Suspects confess to murder of British journalist and Brazilian tour guide – report

Suspects confess to murder of British journalist and Brazilian tour guide – report

ATALAIA DO NORTE, Brazil, June 15 (Reuters) – Two suspects have confessed to killing and dismembering British journalist Dom Phillips and indigenous expert Bruno Pereira, TV Globo reported on Wednesday, citing police sources, after the men heard about a Brazil’s Amazon rainforest had been missing for a week.

Federal police said in an earlier statement that after arresting the suspects, they were still looking for Phillips and Pereira in what they called a murder investigation. Band News also reported that at least one of the suspects has confessed.

Reuters witnesses saw police take away a hooded man they called a suspect on the river where the couple disappeared. Police did not comment on the reported confession.

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President Jair Bolsonaro said on Wednesday afternoon that he expected the case to be resolved “in the coming hours”.

Police identified the suspects as fisherman Amarildo da Costa, known as “Pelado,” who was arrested last week on gun charges, and his brother Oseney da Costa, 41, or “Dos Santos,” who was taken into custody Tuesday night. Continue reading

The suspects’ families have denied having any role in the men’s disappearance. Public defenders representing the brothers could not be immediately reached for comment.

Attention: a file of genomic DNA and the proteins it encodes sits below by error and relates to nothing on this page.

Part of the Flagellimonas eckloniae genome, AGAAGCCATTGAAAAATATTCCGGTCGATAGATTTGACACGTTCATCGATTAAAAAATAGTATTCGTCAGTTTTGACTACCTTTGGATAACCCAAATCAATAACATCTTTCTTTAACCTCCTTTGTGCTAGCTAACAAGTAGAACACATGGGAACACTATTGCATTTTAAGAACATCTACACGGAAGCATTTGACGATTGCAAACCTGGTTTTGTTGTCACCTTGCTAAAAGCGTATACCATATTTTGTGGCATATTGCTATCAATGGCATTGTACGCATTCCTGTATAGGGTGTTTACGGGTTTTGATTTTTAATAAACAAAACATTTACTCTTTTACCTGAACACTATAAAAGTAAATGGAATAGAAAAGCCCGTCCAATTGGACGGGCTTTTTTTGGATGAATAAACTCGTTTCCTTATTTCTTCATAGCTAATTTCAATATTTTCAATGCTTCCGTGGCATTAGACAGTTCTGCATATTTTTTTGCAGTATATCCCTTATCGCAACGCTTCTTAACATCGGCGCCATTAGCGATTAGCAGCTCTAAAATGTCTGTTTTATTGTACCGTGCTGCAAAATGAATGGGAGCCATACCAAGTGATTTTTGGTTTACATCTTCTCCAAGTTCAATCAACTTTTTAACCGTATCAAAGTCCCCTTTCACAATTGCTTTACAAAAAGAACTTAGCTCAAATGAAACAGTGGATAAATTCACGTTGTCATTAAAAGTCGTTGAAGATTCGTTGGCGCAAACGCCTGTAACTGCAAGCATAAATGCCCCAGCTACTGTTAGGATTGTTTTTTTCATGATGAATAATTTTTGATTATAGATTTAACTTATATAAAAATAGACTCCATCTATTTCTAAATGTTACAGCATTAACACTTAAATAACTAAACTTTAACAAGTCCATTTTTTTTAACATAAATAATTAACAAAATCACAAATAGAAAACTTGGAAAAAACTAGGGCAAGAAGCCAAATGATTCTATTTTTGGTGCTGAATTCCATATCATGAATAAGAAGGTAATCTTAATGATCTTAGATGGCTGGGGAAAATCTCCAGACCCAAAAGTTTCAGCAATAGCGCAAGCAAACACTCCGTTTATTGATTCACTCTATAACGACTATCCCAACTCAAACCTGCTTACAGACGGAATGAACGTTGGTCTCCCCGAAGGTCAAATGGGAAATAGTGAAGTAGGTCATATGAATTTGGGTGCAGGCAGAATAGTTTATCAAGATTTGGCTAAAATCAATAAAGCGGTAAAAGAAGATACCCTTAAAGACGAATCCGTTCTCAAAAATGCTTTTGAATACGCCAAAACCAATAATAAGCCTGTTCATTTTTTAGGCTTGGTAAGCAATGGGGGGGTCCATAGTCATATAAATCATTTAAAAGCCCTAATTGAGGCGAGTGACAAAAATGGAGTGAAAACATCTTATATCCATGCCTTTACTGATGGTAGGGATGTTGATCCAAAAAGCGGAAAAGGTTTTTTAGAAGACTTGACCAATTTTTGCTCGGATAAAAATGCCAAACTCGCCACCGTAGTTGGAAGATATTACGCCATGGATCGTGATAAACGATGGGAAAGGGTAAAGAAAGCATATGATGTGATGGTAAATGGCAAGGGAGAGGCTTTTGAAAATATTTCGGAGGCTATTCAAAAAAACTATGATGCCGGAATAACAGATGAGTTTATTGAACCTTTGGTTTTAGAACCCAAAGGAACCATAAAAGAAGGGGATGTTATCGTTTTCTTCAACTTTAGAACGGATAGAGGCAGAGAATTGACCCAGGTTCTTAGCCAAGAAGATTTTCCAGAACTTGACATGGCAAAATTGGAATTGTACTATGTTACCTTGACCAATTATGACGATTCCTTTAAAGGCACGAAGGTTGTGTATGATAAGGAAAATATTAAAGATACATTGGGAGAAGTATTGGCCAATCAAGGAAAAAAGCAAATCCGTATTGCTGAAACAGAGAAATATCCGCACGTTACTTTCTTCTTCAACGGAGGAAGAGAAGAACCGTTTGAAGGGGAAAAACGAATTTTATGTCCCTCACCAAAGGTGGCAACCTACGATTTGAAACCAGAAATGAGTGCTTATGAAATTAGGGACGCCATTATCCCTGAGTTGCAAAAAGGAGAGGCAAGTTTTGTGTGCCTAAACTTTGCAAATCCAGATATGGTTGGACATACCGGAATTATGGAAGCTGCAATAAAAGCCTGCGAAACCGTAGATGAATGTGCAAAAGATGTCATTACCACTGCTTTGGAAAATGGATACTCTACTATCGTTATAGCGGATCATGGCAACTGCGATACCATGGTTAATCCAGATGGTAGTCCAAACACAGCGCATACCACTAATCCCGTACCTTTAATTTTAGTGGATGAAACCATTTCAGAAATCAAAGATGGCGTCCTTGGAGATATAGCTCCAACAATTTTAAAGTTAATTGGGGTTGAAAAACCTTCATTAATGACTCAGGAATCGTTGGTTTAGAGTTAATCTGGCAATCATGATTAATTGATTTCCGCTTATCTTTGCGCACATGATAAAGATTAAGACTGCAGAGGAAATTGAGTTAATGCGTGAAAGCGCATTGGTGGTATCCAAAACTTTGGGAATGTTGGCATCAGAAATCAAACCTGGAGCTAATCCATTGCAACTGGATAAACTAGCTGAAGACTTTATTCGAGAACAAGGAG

The reports point to a somber conclusion to a case that has sparked alarm around the world, hovered over Bolsonaro at a regional summit and sparked concern in Britain’s Parliament on Wednesday.

Phillips, a freelance reporter who has written for the Guardian and Washington Post, was researching a book about the trip with Pereira, a former leader of isolated and recently contacted tribes at the Federal Bureau of Indigenous Affairs Funai.

They were in a remote jungle area near the border of Colombia and Peru called the Javari Valley, which is home to the world’s largest number of uncontacted tribal peoples. The region has been invaded by illegal fishermen, hunters, loggers and miners, and police say it is a key route for drug trafficking.

The brothers were seen meeting by the Itacoai River just moments after Phillips and Pereira passed by on June 5 and returned to the riverside town of Atalaia do Norte, a federal police witness said in a Reuters report.

According to the police report, witnesses heard Pereira say he had received threats from Amarildo da Costa. A former official at the Funai government agency for indigenous affairs, Pereira was instrumental in stopping illegal gold mining and fishing by poachers in rivers inhabited by indigenous Javari tribes.

News of the man’s disappearance resonated around the world, with human rights organizations, environmentalists and press freedom advocates urging Bolsonaro to step up the search.

Bolsonaro, who was once questioned harshly at a news conference over Phillips’ weakening of environmental legislation, said last week that the two men were “on an adventure that is not recommended.” Continue reading

On Wednesday, Bolsonaro suggested Phillips made enemies by writing about environmental issues.

British Prime Minister Boris Johnson told parliament on Wednesday he was deeply concerned by Phillips’ disappearance and said his government was working with Brazilian authorities to investigate the case. Continue reading

“What we said to the Brazilians is that we are ready to give all the support they need,” he said.

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Reporting by Jake Spring and Bruno Kelly Additional reporting by Peter Frontini and Steven Grattan in Sao Paulo and Pedro Fonseca in Rio de Janeiro Writing by Anthony Boadle Editing by Brad Haynes and Diane Craft

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